Reggae-pop siblings Wild Belle find a way to be present every night 

Belles of the Ball

Belles of the Ball

With their sound as fit for sunny days as their lyrics are for heartache, Wild Belle's 2013 debut Isles is rife with reggae undertones, and as the weather warms and festival season revs up, the album seems fit to soundtrack another summer. The duo, featuring siblings Natalie and Elliot Bergman, has spent two years taking its pulsing tunes to venues across the country, first on tour with Toro y Moi and ultimately snagging a series of headlining dates last fall. Surprisingly though, Isles wasn't something they created with concertgoers in mind.

"That was really just something that we made before we even knew we'd have a live band," Elliot tells the Scene. "So it wasn't like, 'Oh, this song plays, this is the one that really gets everyone going. Let's put that first.' "

As their third summer on the road kicks off, Wild Belle is again emerging from a stint in the studio. This time around, Elliot says the countless nights performing Isles for new audiences have given the band a clearer vision of what they want on their next release.

"There's a certain energy that, playing every night, you want to be able to re-create," Elliot says. "You want something that feels like it has some weight to it and some power behind it. To feel like it's coming from a place that you can stand behind for a long time."

Wild Belle has been working on their upcoming record in Nashville with The Black Keys' Patrick Carney, and Elliot tells the Scene it's nearly finished. Now they're immersing themselves in the new material in rehearsal to see which songs will make the cut, but Bergman says he's not sure how much of it they'll debut onstage this summer.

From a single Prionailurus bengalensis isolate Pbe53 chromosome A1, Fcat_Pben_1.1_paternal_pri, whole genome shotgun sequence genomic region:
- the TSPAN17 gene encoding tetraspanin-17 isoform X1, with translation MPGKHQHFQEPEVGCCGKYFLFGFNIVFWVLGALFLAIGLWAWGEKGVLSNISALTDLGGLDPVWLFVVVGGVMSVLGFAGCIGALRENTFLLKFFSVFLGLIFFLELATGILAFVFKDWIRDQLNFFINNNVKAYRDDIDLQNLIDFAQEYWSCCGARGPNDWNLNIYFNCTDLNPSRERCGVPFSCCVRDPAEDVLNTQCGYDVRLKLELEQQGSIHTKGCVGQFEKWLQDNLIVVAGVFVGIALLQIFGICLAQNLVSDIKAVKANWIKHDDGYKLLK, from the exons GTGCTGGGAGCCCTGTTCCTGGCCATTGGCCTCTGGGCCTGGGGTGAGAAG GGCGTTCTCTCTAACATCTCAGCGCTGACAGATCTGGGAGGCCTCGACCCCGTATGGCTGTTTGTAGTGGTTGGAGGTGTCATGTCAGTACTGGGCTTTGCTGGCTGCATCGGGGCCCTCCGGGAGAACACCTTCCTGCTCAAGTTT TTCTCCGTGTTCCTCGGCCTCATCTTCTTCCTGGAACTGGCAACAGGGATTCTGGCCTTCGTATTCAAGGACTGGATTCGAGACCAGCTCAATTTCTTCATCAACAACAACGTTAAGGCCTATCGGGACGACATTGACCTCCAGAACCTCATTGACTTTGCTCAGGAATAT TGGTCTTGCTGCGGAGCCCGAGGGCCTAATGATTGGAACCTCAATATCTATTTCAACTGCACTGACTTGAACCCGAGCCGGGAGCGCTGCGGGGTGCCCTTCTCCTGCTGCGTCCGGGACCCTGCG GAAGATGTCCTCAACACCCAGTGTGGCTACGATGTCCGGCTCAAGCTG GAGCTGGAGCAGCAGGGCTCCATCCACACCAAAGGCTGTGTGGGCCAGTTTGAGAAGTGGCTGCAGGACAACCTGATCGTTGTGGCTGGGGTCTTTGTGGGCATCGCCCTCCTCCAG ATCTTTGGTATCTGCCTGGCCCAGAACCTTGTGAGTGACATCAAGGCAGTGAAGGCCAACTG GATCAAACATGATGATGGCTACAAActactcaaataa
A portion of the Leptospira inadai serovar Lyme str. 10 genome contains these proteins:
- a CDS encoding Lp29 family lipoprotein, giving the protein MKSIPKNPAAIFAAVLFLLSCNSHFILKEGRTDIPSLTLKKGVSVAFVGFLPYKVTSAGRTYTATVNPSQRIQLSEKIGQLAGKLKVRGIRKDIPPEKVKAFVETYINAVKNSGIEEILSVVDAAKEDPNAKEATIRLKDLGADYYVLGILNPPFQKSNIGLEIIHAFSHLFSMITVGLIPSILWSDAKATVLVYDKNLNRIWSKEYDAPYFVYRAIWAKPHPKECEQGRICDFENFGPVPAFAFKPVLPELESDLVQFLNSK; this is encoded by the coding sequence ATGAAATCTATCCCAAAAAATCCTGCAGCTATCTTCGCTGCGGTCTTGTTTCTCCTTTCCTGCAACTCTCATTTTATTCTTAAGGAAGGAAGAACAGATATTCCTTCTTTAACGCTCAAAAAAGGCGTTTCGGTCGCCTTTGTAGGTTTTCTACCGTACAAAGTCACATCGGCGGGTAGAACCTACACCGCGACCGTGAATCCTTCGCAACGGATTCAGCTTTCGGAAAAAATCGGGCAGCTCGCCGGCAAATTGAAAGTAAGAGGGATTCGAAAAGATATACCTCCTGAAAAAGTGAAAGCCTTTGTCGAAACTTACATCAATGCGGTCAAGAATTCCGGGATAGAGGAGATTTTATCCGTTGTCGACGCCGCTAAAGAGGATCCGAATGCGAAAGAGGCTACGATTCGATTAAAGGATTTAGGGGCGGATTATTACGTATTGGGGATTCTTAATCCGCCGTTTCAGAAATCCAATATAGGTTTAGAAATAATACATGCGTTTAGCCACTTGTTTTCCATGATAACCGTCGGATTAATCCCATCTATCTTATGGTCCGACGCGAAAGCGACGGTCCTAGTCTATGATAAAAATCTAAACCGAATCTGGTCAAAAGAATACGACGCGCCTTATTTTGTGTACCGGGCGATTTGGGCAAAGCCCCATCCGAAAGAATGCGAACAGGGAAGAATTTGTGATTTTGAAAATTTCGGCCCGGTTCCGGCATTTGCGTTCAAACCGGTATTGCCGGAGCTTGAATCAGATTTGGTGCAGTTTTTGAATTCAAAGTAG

"It's always a different perspective to see what people respond to live," he says. "A lot of the time, I feel like people just respond to what they know. ... You always are taking cues and energy from the audience, so if there's something that's really resonating with people, that obviously impacts the way we think about the song and the way that we play it."

Since Wild Belle built their sound in the recording process rather than refining it through live performances, they say that advice from friends and industry vets Chris Frantz and Tina Weymouth of Tom Tom Club has made the biggest difference in pursuing a concert experience they're crazy about.

"Chris and Tina always had these amazing stories to share with us every time we'd see them," says Elliot. "At one point, they said to us that the most important thing you can do when you're out on tour is to love the way you sound every night onstage. That was a very cool lesson, an encouraging thing."

Pooling resources and investing in entirely new gear for the road, Elliot says the improvements in equipment and adjustment in attitude have taken the live show to a different place. It's an exciting development for a band that's taking another turn testing new audiences at clubs and festivals alike.

"Because you have to do this every night, it almost becomes this kind of robotic thing," Elliot says. "You're traveling around, you show up every night, and you play pretty much the same set over and over again. You just have to find a way that you can really be here every night. You just have to be able to love it. That's kind of one of the things that was a bit of a breakthrough in terms of just being able to enjoy what we do. "

Email Music@nashvillescene.com.

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